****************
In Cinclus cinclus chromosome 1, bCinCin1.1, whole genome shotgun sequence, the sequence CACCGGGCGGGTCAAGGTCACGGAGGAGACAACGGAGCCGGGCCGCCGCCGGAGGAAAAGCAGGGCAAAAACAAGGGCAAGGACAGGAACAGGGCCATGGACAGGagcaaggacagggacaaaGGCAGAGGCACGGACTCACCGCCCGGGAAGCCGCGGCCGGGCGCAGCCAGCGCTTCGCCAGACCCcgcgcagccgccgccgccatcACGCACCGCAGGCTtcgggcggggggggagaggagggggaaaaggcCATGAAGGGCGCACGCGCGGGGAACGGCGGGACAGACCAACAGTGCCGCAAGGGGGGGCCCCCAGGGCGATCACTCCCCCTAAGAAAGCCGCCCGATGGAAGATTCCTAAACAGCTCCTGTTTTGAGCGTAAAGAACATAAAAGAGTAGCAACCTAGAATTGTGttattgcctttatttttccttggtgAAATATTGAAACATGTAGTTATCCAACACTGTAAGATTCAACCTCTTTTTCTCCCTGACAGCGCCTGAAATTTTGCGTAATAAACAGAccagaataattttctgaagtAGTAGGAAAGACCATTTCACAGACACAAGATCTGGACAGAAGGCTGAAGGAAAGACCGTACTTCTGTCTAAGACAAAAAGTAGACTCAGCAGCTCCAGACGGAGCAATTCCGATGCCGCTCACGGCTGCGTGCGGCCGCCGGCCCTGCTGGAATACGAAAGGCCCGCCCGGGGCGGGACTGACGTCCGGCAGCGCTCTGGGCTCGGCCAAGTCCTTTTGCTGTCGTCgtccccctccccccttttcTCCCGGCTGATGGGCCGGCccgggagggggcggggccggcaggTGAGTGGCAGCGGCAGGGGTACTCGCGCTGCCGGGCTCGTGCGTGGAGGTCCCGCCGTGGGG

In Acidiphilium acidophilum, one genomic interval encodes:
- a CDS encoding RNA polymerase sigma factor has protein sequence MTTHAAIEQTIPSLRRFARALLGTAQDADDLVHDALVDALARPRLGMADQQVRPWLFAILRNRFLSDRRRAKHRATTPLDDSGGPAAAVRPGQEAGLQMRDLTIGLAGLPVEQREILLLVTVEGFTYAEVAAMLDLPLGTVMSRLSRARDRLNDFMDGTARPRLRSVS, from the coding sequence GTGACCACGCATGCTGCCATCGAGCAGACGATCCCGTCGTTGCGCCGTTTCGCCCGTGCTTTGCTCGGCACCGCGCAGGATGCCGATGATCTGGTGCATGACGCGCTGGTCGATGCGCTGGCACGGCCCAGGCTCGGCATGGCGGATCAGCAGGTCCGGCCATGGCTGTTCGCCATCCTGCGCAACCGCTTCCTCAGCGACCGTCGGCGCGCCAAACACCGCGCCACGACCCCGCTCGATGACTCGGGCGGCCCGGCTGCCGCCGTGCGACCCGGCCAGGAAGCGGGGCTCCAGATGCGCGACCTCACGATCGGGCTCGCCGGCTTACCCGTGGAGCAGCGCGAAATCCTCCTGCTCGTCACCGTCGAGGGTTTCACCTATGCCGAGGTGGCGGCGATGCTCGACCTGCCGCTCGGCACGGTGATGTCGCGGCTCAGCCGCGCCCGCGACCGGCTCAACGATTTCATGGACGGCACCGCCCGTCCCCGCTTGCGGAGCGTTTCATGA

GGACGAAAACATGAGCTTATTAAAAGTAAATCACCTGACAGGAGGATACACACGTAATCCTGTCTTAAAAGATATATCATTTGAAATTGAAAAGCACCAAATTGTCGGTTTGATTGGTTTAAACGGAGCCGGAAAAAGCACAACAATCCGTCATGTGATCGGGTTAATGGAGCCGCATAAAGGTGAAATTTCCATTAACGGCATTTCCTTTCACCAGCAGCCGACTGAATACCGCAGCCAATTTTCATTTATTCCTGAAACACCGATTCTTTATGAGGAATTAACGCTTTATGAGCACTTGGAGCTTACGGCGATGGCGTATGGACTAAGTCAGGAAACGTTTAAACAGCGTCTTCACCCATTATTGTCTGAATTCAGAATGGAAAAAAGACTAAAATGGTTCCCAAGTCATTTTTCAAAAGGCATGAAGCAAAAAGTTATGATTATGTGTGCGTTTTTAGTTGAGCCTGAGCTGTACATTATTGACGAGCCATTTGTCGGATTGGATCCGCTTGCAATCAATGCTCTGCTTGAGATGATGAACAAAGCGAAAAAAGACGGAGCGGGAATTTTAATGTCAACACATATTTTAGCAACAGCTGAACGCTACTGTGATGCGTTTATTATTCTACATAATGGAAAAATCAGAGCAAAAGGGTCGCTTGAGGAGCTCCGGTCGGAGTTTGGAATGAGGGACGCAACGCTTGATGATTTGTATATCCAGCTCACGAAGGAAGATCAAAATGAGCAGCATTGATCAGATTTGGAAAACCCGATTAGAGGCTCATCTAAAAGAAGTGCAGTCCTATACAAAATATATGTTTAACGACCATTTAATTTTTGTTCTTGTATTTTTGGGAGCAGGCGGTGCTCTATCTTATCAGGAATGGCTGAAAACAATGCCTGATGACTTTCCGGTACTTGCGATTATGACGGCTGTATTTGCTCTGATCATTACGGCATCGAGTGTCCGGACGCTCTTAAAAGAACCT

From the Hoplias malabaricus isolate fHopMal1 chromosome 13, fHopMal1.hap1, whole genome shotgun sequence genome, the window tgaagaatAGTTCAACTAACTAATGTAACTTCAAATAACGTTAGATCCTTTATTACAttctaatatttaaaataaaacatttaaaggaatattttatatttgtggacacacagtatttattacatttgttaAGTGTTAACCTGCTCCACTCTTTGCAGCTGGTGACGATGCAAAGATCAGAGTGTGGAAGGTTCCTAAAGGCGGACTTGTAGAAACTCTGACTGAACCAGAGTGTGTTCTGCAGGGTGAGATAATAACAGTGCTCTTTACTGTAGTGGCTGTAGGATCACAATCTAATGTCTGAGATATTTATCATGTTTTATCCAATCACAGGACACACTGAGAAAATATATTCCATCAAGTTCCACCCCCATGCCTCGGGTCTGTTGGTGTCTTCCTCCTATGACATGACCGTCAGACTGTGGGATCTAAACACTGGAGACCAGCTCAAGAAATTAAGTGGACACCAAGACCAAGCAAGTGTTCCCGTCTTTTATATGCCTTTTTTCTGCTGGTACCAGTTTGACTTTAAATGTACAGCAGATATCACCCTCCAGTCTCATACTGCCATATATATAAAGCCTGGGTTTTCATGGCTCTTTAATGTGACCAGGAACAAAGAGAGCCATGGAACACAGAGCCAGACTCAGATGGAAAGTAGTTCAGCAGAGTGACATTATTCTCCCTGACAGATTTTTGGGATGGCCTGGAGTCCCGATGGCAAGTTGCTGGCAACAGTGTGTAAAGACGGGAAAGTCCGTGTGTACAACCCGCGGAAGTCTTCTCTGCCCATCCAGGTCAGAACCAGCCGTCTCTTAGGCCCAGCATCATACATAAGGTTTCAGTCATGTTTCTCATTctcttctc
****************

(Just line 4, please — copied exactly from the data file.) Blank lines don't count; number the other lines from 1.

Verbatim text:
GGACGAAAACATGAGCTTATTAAAAGTAAATCACCTGACAGGAGGATACACACGTAATCCTGTCTTAAAAGATATATCATTTGAAATTGAAAAGCACCAAATTGTCGGTTTGATTGGTTTAAACGGAGCCGGAAAAAGCACAACAATCCGTCATGTGATCGGGTTAATGGAGCCGCATAAAGGTGAAATTTCCATTAACGGCATTTCCTTTCACCAGCAGCCGACTGAATACCGCAGCCAATTTTCATTTATTCCTGAAACACCGATTCTTTATGAGGAATTAACGCTTTATGAGCACTTGGAGCTTACGGCGATGGCGTATGGACTAAGTCAGGAAACGTTTAAACAGCGTCTTCACCCATTATTGTCTGAATTCAGAATGGAAAAAAGACTAAAATGGTTCCCAAGTCATTTTTCAAAAGGCATGAAGCAAAAAGTTATGATTATGTGTGCGTTTTTAGTTGAGCCTGAGCTGTACATTATTGACGAGCCATTTGTCGGATTGGATCCGCTTGCAATCAATGCTCTGCTTGAGATGATGAACAAAGCGAAAAAAGACGGAGCGGGAATTTTAATGTCAACACATATTTTAGCAACAGCTGAACGCTACTGTGATGCGTTTATTATTCTACATAATGGAAAAATCAGAGCAAAAGGGTCGCTTGAGGAGCTCCGGTCGGAGTTTGGAATGAGGGACGCAACGCTTGATGATTTGTATATCCAGCTCACGAAGGAAGATCAAAATGAGCAGCATTGATCAGATTTGGAAAACCCGATTAGAGGCTCATCTAAAAGAAGTGCAGTCCTATACAAAATATATGTTTAACGACCATTTAATTTTTGTTCTTGTATTTTTGGGAGCAGGCGGTGCTCTATCTTATCAGGAATGGCTGAAAACAATGCCTGATGACTTTCCGGTACTTGCGATTATGACGGCTGTATTTGCTCTGATCATTACGGCATCGAGTGTCCGGACGCTCTTAAAAGAACCT